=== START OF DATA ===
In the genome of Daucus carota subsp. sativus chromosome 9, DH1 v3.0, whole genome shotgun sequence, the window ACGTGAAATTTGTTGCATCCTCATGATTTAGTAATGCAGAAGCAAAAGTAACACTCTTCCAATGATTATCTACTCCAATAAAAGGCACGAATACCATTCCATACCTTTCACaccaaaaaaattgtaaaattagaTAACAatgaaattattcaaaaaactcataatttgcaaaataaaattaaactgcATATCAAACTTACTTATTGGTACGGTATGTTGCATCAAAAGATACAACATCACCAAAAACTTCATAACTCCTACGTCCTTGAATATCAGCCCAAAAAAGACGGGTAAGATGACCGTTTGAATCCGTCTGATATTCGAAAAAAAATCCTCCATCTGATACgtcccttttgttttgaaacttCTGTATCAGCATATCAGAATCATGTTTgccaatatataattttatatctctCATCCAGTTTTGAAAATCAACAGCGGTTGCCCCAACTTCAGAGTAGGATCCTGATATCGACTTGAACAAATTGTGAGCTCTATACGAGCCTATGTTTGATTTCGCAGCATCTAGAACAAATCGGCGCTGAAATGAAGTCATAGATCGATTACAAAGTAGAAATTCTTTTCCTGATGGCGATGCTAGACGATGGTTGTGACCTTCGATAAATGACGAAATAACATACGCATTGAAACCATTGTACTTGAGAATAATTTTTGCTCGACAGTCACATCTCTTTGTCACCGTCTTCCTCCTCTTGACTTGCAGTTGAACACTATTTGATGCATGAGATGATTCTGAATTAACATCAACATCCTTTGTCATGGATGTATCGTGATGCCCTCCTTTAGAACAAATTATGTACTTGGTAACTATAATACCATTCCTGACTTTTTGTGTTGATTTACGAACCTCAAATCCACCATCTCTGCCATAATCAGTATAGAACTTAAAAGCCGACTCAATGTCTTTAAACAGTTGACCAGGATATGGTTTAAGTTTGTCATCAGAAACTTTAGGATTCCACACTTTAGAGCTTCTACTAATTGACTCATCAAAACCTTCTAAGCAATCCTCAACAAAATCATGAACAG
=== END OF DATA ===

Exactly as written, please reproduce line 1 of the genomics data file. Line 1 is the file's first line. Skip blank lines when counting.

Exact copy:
In the genome of Daucus carota subsp. sativus chromosome 9, DH1 v3.0, whole genome shotgun sequence, the window ACGTGAAATTTGTTGCATCCTCATGATTTAGTAATGCAGAAGCAAAAGTAACACTCTTCCAATGATTATCTACTCCAATAAAAGGCACGAATACCATTCCATACCTTTCACaccaaaaaaattgtaaaattagaTAACAatgaaattattcaaaaaactcataatttgcaaaataaaattaaactgcATATCAAACTTACTTATTGGTACGGTATGTTGCATCAAAAGATACAACATCACCAAAAACTTCATAACTCCTACGTCCTTGAATATCAGCCCAAAAAAGACGGGTAAGATGACCGTTTGAATCCGTCTGATATTCGAAAAAAAATCCTCCATCTGATACgtcccttttgttttgaaacttCTGTATCAGCATATCAGAATCATGTTTgccaatatataattttatatctctCATCCAGTTTTGAAAATCAACAGCGGTTGCCCCAACTTCAGAGTAGGATCCTGATATCGACTTGAACAAATTGTGAGCTCTATACGAGCCTATGTTTGATTTCGCAGCATCTAGAACAAATCGGCGCTGAAATGAAGTCATAGATCGATTACAAAGTAGAAATTCTTTTCCTGATGGCGATGCTAGACGATGGTTGTGACCTTCGATAAATGACGAAATAACATACGCATTGAAACCATTGTACTTGAGAATAATTTTTGCTCGACAGTCACATCTCTTTGTCACCGTCTTCCTCCTCTTGACTTGCAGTTGAACACTATTTGATGCATGAGATGATTCTGAATTAACATCAACATCCTTTGTCATGGATGTATCGTGATGCCCTCCTTTAGAACAAATTATGTACTTGGTAACTATAATACCATTCCTGACTTTTTGTGTTGATTTACGAACCTCAAATCCACCATCTCTGCCATAATCAGTATAGAACTTAAAAGCCGACTCAATGTCTTTAAACAGTTGACCAGGATATGGTTTAAGTTTGTCATCAGAAACTTTAGGATTCCACACTTTAGAGCTTCTACTAATTGACTCATCAAAACCTTCTAAGCAATCCTCAACAAAATCATGAACAG